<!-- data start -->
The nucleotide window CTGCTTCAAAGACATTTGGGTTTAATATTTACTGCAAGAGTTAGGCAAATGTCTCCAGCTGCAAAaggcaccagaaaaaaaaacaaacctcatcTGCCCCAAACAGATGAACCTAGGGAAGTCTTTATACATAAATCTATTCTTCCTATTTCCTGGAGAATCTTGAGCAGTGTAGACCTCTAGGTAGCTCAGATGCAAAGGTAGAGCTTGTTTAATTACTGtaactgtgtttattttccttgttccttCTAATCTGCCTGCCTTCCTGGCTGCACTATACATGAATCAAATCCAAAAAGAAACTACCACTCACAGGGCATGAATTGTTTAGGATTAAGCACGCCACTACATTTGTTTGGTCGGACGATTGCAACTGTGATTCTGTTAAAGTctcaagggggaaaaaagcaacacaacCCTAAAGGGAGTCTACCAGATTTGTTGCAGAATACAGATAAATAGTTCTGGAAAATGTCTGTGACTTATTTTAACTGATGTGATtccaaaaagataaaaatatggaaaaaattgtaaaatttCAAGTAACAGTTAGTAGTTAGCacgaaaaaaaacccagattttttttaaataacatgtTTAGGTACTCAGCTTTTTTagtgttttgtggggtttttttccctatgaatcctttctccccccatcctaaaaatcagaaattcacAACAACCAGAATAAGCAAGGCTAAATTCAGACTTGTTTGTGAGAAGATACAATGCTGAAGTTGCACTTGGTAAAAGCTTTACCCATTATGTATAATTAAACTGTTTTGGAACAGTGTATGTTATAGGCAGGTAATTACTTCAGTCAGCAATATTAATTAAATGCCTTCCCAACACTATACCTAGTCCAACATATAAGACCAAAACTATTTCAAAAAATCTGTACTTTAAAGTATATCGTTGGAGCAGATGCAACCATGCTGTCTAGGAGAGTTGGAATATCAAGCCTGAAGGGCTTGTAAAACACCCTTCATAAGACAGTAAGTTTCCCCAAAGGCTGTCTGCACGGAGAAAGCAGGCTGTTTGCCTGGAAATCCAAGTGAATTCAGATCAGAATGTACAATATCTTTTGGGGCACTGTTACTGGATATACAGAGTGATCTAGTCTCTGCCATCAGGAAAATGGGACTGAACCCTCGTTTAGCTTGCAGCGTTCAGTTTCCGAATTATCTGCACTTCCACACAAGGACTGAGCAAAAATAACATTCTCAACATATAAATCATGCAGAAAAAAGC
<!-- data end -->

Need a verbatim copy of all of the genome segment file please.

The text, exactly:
The nucleotide window CTGCTTCAAAGACATTTGGGTTTAATATTTACTGCAAGAGTTAGGCAAATGTCTCCAGCTGCAAAaggcaccagaaaaaaaaacaaacctcatcTGCCCCAAACAGATGAACCTAGGGAAGTCTTTATACATAAATCTATTCTTCCTATTTCCTGGAGAATCTTGAGCAGTGTAGACCTCTAGGTAGCTCAGATGCAAAGGTAGAGCTTGTTTAATTACTGtaactgtgtttattttccttgttccttCTAATCTGCCTGCCTTCCTGGCTGCACTATACATGAATCAAATCCAAAAAGAAACTACCACTCACAGGGCATGAATTGTTTAGGATTAAGCACGCCACTACATTTGTTTGGTCGGACGATTGCAACTGTGATTCTGTTAAAGTctcaagggggaaaaaagcaacacaacCCTAAAGGGAGTCTACCAGATTTGTTGCAGAATACAGATAAATAGTTCTGGAAAATGTCTGTGACTTATTTTAACTGATGTGATtccaaaaagataaaaatatggaaaaaattgtaaaatttCAAGTAACAGTTAGTAGTTAGCacgaaaaaaaacccagattttttttaaataacatgtTTAGGTACTCAGCTTTTTTagtgttttgtggggtttttttccctatgaatcctttctccccccatcctaaaaatcagaaattcacAACAACCAGAATAAGCAAGGCTAAATTCAGACTTGTTTGTGAGAAGATACAATGCTGAAGTTGCACTTGGTAAAAGCTTTACCCATTATGTATAATTAAACTGTTTTGGAACAGTGTATGTTATAGGCAGGTAATTACTTCAGTCAGCAATATTAATTAAATGCCTTCCCAACACTATACCTAGTCCAACATATAAGACCAAAACTATTTCAAAAAATCTGTACTTTAAAGTATATCGTTGGAGCAGATGCAACCATGCTGTCTAGGAGAGTTGGAATATCAAGCCTGAAGGGCTTGTAAAACACCCTTCATAAGACAGTAAGTTTCCCCAAAGGCTGTCTGCACGGAGAAAGCAGGCTGTTTGCCTGGAAATCCAAGTGAATTCAGATCAGAATGTACAATATCTTTTGGGGCACTGTTACTGGATATACAGAGTGATCTAGTCTCTGCCATCAGGAAAATGGGACTGAACCCTCGTTTAGCTTGCAGCGTTCAGTTTCCGAATTATCTGCACTTCCACACAAGGACTGAGCAAAAATAACATTCTCAACATATAAATCATGCAGAAAAAAGC